More advanced PAT testing machines are available and are able to provide more detailed information about the appliance, with more sophisticated testing features. These are mainly aimed at more complex portable appliances with a higher element of risk when used at work. Advanced PAT testing devices display more information than a simple pass or fail message. Their earth continuity resistance test gives a more sophisticated measurement range and can cope with lower test currents, which enables a wider range of appliances to be tested (e.g. computers, which are sensitive to normal PAT testing). They can also carry out insulation resistance tests at voltages of 500 V DC and 250 V DC, earth leakage tests, fuse tests and lead polarity tests.

Of course, all results from a PAT test need to be interpreted by someone who’s competent to do so. Competency is defined in health and safety law as having sufficient knowledge, training, skills and experience to carry out a certain task correctly and safely. Visual inspections can be carried out by the equipment users themselves. Electricians have to pass stringent examinations to qualify for their trade and the readings from an official PAT test need to be interpreted and logged, which is usually best carried out by an electrician or someone who as enough skill and time to get around even the largest of workplaces. PAT testing makes up an important part of facilities management because it can record the location and safety status of portable electrical equipment. Most large employers contract out their PAT testing to an electrical contractor on an annual basis, to a company like Fluke Ireland.

Keep-Fit Qigong Self-Massage for Health Improvement

Patting is a straightforward form of Chinese Massage Therapy for keep-fit enthusiasts falling into the category of External (Wei Dan) Qigong. Its effects can be somewhat more profound than simple skin rubbing approaches in the treatment of underlying conditions. Patting helps to strengthen the bones and tendons, encourages the development of muscle-tissue, lubricates joints, enhances the circulation of the blood and improves the metabolic functions. Patting, when applied to the torso, can improve the functions of the internal organs.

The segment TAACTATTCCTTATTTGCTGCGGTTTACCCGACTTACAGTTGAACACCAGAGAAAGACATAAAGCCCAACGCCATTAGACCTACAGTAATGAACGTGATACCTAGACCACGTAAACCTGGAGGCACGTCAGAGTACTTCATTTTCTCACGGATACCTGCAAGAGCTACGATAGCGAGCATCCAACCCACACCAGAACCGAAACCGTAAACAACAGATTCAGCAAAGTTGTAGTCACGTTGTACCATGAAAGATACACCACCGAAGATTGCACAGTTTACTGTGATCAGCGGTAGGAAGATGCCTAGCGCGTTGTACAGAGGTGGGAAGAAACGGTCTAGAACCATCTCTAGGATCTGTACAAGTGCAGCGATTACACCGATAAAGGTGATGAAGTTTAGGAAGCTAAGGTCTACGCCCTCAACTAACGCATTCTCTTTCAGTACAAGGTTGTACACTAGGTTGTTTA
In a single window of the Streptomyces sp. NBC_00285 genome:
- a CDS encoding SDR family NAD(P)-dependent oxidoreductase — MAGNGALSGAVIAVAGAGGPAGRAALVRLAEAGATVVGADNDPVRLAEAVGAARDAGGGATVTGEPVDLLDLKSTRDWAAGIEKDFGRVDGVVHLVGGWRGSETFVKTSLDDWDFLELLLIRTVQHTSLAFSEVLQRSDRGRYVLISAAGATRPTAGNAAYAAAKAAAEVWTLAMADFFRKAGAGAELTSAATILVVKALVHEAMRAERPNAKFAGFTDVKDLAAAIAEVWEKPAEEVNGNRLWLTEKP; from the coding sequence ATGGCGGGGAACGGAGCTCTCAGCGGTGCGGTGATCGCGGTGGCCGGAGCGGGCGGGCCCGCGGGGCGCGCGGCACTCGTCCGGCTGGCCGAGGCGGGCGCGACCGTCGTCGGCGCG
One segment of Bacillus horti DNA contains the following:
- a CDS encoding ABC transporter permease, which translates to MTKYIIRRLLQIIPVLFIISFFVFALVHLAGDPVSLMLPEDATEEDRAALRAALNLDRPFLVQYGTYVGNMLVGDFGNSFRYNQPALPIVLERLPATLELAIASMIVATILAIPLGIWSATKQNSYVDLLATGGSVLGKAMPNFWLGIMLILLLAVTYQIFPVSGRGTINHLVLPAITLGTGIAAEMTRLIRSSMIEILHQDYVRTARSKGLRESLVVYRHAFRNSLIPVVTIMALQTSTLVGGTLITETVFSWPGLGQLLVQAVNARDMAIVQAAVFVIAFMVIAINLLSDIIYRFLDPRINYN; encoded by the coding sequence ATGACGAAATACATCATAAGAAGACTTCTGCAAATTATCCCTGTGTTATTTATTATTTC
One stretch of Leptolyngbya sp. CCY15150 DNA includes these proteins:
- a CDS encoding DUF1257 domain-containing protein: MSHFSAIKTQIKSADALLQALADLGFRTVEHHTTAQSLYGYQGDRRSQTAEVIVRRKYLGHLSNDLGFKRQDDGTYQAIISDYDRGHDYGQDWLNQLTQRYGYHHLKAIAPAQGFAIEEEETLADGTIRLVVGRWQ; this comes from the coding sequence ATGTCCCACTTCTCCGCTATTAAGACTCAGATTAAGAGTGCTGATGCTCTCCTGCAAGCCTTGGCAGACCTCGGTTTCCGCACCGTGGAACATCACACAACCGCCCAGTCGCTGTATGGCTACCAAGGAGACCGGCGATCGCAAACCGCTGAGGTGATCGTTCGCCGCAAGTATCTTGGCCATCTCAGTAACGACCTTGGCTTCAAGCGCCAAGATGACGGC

The exercises involve oneself only and the participatory activity thus generated leads to patting being considered superior to and more effective than ‘passive massage’ (i.e. massage which is performed upon you by third parties). After such exercises the body feels ‘lighter’ and more comfortable and the consciousness feels clearer. For more advanced or ‘serious’ patting enthusiasts a number of simple technical aids exist including sand and rice-bags.

Sample Patting Exercises

These can be performed with the palm, bottom of the fist or the simple equipment mentioned above. The exercises can be performed both walking and standing by assuming the following body positions.

1. Patting the Head

Drop your shoulders and elbows and smile. With your left palm pat the left-top of your head from front to rear 50 times then repeat the exercise 50 times with your right palm on the right-top similarly. Next do the same to the right and left sides of your head, keeping your mind calm and your breathing natural throughout.

Regular practice prevents and treats dizziness, headaches and deficiencies in blood supply to this area.

2. Patting the Arms

Using the same starting instructions pat each of the four sides of the left arm with the right palm from top-to-bottom 25 times in sequences of 5×5 to make 100 ‘pats’ in all before repeating the same sequence with the left palm on the right arm.

Regular practice prevents and treats poor muscle-growth of the upper arm, cyanosis of the lower arm and partial paralysis of the arm.

3. Patting the Legs